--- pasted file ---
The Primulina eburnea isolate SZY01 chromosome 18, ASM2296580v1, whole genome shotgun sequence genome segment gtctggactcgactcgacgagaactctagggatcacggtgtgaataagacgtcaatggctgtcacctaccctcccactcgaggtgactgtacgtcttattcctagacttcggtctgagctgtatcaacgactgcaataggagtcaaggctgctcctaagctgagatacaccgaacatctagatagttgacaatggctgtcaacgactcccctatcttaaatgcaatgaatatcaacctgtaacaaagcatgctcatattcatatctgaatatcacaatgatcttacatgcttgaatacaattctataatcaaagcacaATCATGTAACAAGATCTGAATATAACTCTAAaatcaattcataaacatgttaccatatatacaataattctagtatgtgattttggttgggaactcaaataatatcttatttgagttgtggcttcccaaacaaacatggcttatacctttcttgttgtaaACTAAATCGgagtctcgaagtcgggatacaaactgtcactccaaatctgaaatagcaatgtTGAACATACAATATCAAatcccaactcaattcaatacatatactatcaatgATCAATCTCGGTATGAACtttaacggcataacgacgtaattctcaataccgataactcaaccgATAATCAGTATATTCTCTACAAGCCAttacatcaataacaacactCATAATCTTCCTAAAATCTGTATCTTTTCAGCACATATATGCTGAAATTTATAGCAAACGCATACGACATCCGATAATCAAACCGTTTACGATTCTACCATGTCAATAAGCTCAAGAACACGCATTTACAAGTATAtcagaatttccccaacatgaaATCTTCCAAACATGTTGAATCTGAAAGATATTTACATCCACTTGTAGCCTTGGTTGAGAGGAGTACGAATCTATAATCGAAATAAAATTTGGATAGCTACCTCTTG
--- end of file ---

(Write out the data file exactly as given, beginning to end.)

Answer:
The Primulina eburnea isolate SZY01 chromosome 18, ASM2296580v1, whole genome shotgun sequence genome segment gtctggactcgactcgacgagaactctagggatcacggtgtgaataagacgtcaatggctgtcacctaccctcccactcgaggtgactgtacgtcttattcctagacttcggtctgagctgtatcaacgactgcaataggagtcaaggctgctcctaagctgagatacaccgaacatctagatagttgacaatggctgtcaacgactcccctatcttaaatgcaatgaatatcaacctgtaacaaagcatgctcatattcatatctgaatatcacaatgatcttacatgcttgaatacaattctataatcaaagcacaATCATGTAACAAGATCTGAATATAACTCTAAaatcaattcataaacatgttaccatatatacaataattctagtatgtgattttggttgggaactcaaataatatcttatttgagttgtggcttcccaaacaaacatggcttatacctttcttgttgtaaACTAAATCGgagtctcgaagtcgggatacaaactgtcactccaaatctgaaatagcaatgtTGAACATACAATATCAAatcccaactcaattcaatacatatactatcaatgATCAATCTCGGTATGAACtttaacggcataacgacgtaattctcaataccgataactcaaccgATAATCAGTATATTCTCTACAAGCCAttacatcaataacaacactCATAATCTTCCTAAAATCTGTATCTTTTCAGCACATATATGCTGAAATTTATAGCAAACGCATACGACATCCGATAATCAAACCGTTTACGATTCTACCATGTCAATAAGCTCAAGAACACGCATTTACAAGTATAtcagaatttccccaacatgaaATCTTCCAAACATGTTGAATCTGAAAGATATTTACATCCACTTGTAGCCTTGGTTGAGAGGAGTACGAATCTATAATCGAAATAAAATTTGGATAGCTACCTCTTG